On Wednesday, nearly a month after federal student loan rates doubled, the Senate passed a bipartisan measure giving potential financial relief to future college students.
To sum up: It’s good news…with a catch.
The proposed bill passed 81 votes to 18 and included “yes” votes from Senators Mark Pryor (D) and John Boozman (R). The measure would tie interest rates on federal student loans to the financial markets, thus lowering rates over the next few years.
The catch? Rates could soon begin to climb if the economy continues to improve as many experts expect to happen. Nonetheless, both Pryor and Boozman agreed that this was the right step to take, with Boozman calling the deal “a smart compromise” between both parties.
“It’s taken awhile, and that’s not all bad,” said Boozman in a statement released after Wednesday’s vote. “It’s helped ensure we do the right thing, instead of rushing to just do something that ends up causing more harm than help in the end.”
“I am pleased that we were able to come to a commonsense agreement that addresses this issue well beyond the one-year extension previously proposed while lowering the rate for 100 percent of students next year and saving taxpayers money,” he added.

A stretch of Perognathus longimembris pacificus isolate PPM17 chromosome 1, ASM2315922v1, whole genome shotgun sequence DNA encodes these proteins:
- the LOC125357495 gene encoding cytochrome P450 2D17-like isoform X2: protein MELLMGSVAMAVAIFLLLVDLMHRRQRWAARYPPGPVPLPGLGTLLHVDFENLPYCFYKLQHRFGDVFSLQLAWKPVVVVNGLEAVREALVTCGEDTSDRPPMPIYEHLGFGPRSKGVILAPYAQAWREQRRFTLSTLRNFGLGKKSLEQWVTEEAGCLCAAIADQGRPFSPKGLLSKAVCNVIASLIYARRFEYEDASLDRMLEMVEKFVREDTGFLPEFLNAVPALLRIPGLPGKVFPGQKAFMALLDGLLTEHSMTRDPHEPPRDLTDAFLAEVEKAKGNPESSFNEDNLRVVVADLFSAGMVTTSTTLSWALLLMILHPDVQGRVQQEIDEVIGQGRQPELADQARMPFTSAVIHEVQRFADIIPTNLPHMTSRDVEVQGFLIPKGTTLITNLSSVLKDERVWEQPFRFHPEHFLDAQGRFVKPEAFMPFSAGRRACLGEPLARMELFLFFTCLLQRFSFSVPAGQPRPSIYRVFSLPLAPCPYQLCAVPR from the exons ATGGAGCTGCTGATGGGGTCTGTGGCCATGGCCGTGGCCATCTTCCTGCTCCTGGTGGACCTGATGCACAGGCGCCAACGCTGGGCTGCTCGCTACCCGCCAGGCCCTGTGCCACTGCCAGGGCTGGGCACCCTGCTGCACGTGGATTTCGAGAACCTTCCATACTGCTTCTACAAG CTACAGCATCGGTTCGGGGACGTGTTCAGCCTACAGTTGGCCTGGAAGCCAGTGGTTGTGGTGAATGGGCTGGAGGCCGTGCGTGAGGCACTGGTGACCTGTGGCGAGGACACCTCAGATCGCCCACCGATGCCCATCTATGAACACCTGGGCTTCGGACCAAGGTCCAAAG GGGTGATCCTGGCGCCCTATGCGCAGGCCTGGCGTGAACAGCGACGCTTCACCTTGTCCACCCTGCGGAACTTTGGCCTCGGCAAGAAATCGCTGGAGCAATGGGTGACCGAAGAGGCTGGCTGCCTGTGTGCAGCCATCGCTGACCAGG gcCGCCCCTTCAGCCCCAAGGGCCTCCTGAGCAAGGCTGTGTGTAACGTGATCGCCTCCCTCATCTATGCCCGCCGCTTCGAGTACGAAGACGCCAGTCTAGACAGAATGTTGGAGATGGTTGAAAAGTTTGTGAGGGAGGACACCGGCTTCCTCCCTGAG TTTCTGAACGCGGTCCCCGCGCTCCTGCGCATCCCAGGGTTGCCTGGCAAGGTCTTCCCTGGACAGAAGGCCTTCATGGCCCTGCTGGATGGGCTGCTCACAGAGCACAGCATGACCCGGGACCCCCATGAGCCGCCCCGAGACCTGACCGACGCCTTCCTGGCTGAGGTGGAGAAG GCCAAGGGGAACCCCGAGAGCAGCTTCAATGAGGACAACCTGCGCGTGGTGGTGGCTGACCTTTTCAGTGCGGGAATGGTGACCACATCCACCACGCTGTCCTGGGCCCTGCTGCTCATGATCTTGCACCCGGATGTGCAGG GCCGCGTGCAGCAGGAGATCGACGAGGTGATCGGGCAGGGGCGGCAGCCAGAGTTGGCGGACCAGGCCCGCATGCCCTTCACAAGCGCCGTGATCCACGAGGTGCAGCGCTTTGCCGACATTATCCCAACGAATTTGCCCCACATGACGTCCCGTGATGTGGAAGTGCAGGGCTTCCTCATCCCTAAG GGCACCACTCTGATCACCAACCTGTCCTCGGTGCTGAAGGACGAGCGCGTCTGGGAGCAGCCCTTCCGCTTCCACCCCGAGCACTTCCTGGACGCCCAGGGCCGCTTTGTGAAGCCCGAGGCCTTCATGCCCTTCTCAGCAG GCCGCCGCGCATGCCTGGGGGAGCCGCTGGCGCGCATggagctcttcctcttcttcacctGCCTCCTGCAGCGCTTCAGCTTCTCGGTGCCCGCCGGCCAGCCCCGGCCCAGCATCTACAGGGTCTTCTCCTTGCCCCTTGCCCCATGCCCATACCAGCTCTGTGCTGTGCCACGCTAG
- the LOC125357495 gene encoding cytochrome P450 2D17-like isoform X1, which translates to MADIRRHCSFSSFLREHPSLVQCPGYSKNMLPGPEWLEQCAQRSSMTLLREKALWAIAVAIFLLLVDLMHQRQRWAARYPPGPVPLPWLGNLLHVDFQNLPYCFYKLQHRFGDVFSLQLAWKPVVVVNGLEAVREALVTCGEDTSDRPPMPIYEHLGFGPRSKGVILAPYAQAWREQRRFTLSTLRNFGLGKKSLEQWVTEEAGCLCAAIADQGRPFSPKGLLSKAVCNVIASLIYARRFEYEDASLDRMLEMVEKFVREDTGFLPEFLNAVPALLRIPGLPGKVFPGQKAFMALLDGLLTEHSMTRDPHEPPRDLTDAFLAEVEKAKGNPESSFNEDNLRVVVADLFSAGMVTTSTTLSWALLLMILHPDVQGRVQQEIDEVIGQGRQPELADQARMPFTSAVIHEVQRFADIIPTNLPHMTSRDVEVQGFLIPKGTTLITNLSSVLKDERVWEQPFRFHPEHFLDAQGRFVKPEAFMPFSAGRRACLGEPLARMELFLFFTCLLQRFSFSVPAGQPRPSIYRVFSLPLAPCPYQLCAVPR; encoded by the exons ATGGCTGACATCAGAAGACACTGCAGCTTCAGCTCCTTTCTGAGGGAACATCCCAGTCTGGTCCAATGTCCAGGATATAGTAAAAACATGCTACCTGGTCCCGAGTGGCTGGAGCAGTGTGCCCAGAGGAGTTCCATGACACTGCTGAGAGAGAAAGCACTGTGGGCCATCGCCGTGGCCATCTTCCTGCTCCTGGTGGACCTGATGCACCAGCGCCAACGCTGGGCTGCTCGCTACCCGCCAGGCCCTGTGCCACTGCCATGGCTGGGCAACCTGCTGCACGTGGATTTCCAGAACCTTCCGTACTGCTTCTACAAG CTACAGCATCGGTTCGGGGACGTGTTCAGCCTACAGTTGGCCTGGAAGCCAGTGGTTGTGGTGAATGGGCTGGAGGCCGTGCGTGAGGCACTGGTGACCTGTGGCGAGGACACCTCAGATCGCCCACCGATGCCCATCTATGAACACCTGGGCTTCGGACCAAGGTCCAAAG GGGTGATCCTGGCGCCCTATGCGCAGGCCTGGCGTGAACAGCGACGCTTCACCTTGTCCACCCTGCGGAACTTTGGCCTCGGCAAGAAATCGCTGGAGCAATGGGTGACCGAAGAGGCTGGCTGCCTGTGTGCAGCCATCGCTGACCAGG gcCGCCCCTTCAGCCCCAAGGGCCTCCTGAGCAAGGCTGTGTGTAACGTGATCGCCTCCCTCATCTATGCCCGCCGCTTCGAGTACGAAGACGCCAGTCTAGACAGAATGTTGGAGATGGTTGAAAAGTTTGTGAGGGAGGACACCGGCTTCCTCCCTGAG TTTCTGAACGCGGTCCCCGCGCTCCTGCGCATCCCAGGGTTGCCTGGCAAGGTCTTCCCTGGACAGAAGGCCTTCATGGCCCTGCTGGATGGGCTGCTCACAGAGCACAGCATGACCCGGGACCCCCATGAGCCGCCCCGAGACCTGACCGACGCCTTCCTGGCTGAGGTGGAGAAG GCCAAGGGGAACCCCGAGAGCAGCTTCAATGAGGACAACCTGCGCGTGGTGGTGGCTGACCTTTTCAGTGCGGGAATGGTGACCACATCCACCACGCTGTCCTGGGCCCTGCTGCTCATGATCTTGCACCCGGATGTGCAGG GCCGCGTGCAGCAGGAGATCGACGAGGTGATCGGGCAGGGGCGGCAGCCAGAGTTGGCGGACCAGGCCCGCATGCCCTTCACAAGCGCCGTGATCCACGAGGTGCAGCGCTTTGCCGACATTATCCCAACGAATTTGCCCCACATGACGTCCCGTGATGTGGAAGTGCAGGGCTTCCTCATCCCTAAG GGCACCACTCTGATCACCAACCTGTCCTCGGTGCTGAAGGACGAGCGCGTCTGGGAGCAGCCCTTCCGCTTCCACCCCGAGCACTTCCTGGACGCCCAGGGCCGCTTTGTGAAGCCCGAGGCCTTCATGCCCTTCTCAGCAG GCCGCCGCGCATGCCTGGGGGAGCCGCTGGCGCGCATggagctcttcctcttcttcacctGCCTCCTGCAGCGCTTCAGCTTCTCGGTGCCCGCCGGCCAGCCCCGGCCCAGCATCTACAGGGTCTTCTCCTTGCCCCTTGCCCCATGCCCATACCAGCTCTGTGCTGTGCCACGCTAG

According to figures from the Congressional Budget Office, tying the current system to a market-based rate will save taxpayers $715 million over ten years.
Pryor, while echoing similar sentiments, was more pointed in his comments.
“Unlike a plan touted by some in the House, this plan locks interest rates in over the life of the loan to reduce uncertainty and help students plan for their future,” Pryor said. “A vote against this bill would be a vote against our students and our future.”
Representative Tom Cotton (R), who many believe will run against Pryor in 2014, voted against a similar bill in the House back in May, saying he believes that college costs are artificially inflated by government-subsidized student loans.
The House is expected to vote on the Senate’s bill before the August recess.